Saturday 1 October 2016

Viewpoint: Milk 'mothership' is operating on a different planet to its suppliers

Published 28/10/2015 | 02:30

Taoiseach Enda Kenny pictured with Jim Bergin CEO Glanbia Ingredients Ireland, and EU Agriculture Commissioner Phil Hogan at the official launch of the Glanbia Ingredients Plant at Belview, Waterford earlier this year.
Taoiseach Enda Kenny pictured with Jim Bergin CEO Glanbia Ingredients Ireland, and EU Agriculture Commissioner Phil Hogan at the official launch of the Glanbia Ingredients Plant at Belview, Waterford earlier this year.

There were plenty of references to 'family', as farmers gathered in Navan last week to vent their anger over the recent 1c/l cut to Glanbia's milk price.

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Yet this 'family gathering' was anything but a pleasant affair as the air of disappointment among lean-of-pocket suppliers spilled over into frustration and disbelief. Many felt quite simply hard done by.

A recent 'bull run' had seen prices increase internationally, and also appear to stabilise in Ireland, until the latest drop in the Global Dairy Trade index. And with other processors holding prices steady, Glanbia suppliers naturally felt that their company would follow suit. Not so.

"We're a mothership for 5,000 suppliers and if we don't keep the mothership together then everyone suffers," Glanbia Ingredients Ireland chief executive Jim Bergin told the IFA gathering in Meath last week.

Liquid milk producer Michael O'Flaherty highlighted the references to the Glanbia 'family', as he urged the processor to "step up to the plate" and support suppliers as they face into the chilly winter months.

"That family needs to start working for us," he said, as Mr Bergin stated he was delivering the "cold reality" which would mean farmers would make different decisions on their on farm spending.

A new shareholder Fintan McCabe told how he feels totally disillusioned after being proud to be part of the dairy giant over the years.

"The standing of a family unit, as it has been described, is how you treat your weakest, and I don't think the weakest has been treated very well," he said, as concerns were raised over some suppliers being unable to buy co-op shares to receive top-ups.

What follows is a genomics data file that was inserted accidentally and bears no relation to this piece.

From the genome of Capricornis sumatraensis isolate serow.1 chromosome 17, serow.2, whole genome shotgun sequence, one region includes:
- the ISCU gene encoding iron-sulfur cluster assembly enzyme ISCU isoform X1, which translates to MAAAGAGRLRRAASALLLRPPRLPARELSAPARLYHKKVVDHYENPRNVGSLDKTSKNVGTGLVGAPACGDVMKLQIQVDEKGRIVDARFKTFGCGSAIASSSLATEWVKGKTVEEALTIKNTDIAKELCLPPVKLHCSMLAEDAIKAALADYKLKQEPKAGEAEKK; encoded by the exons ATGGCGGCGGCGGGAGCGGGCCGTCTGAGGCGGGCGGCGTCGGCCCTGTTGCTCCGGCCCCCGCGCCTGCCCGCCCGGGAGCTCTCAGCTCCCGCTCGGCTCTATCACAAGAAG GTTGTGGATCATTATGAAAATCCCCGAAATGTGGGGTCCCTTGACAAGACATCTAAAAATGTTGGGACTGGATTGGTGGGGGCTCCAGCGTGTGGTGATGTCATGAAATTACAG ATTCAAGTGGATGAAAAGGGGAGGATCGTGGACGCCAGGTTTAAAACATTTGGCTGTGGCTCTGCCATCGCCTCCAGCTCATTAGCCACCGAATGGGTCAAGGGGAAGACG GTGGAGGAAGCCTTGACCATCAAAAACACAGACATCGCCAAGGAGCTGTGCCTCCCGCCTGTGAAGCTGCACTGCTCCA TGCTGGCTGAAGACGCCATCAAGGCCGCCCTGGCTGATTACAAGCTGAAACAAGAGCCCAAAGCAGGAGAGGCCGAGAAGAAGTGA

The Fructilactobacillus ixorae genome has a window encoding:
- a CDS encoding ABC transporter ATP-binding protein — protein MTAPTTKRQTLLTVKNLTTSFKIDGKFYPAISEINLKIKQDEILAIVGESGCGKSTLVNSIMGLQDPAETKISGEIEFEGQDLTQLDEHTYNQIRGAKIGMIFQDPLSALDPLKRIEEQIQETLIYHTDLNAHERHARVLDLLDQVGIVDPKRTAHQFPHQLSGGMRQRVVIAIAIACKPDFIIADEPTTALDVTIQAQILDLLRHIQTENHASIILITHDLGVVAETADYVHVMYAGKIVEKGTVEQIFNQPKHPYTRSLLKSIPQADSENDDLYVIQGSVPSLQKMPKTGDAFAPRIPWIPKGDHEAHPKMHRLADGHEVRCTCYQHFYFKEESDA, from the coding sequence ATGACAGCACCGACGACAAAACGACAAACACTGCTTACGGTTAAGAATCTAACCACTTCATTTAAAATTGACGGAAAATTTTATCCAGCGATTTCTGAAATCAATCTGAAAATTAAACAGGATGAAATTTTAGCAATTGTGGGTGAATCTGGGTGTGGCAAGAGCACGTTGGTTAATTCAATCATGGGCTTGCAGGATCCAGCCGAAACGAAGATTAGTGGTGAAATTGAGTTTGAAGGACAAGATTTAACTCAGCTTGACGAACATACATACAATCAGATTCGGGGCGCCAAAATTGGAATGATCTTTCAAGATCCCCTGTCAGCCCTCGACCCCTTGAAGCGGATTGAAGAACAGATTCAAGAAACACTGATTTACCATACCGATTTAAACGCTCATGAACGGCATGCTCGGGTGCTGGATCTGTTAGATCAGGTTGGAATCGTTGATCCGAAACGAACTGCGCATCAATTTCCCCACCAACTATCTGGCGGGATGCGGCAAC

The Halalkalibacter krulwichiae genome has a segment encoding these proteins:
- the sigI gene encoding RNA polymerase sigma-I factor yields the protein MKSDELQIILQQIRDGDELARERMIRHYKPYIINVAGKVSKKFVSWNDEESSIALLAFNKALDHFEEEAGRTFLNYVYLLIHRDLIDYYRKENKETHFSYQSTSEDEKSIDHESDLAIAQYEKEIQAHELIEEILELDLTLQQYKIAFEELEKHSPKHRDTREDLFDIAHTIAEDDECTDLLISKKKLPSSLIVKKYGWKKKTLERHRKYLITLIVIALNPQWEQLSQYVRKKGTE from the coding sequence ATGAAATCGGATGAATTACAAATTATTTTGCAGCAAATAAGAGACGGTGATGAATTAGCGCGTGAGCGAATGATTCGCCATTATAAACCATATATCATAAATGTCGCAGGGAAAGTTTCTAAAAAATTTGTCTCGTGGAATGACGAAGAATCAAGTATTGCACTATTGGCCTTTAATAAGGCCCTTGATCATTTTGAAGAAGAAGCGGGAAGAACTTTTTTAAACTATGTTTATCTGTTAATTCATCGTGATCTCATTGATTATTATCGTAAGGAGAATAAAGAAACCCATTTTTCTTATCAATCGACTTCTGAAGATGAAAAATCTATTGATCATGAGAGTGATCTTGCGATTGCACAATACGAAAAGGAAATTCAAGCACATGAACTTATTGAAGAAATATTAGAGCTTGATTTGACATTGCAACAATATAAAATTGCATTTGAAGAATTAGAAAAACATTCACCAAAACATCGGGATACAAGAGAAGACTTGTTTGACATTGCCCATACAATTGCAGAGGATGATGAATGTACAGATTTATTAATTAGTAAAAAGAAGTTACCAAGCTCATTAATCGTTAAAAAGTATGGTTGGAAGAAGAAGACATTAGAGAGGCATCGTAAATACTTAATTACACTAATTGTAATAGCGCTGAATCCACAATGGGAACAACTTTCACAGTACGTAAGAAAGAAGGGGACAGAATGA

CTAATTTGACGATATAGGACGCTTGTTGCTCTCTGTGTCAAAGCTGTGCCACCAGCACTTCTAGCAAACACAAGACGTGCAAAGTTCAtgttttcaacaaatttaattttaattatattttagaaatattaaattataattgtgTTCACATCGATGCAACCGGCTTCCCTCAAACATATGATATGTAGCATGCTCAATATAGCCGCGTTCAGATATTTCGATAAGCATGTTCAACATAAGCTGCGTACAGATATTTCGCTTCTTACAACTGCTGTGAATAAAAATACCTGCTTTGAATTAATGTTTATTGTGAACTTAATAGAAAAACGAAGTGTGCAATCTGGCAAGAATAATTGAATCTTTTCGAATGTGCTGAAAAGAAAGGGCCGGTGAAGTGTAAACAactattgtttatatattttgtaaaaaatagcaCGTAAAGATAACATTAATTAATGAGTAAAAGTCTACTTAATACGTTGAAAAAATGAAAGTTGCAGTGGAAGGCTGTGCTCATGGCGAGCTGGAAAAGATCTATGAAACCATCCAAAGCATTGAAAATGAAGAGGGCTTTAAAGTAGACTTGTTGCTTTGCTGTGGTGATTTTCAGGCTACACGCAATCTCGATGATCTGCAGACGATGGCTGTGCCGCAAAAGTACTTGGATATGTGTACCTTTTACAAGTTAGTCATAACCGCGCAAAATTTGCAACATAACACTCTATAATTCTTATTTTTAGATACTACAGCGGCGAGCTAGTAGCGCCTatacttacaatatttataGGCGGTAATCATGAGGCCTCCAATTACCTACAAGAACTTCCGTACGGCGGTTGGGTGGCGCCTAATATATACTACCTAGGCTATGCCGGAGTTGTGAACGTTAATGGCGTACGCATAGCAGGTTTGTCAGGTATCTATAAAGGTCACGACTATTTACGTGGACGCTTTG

Another supplier warned of the ramifications for liquid milk suppliers .

"We're not working for nothing," said Denis Fagan. "We're not lying down when everyone else in the chain is making money."

Earlier in the day, in the very same room in the Ardboyne Hotel in Navan, farmers gathered for the Teagasc Winter Milk Conference where warnings were issued on the need to batten down the hatches on feed costs for the chilly months that lie ahead.

Teagasc's dairy researcher Joe Patton said in the absence of a "significant liquid premium" the costly winter system sums simply doesn't add up.

He pinpointed a potential shift from winter milking that raises questions for the industry, as the latest figures from the ICBF show 15pc fewer autumn calving cows up to the end of September.

For now, those with cows calving in the autumn are likely to try stick to the plan and milk on. Yet the big question has still to be answered - will farmers put the cows back in calf to deliver this time next year?

Only time, and the vagaries of a volatile marketplace, will tell.

Indo Farming

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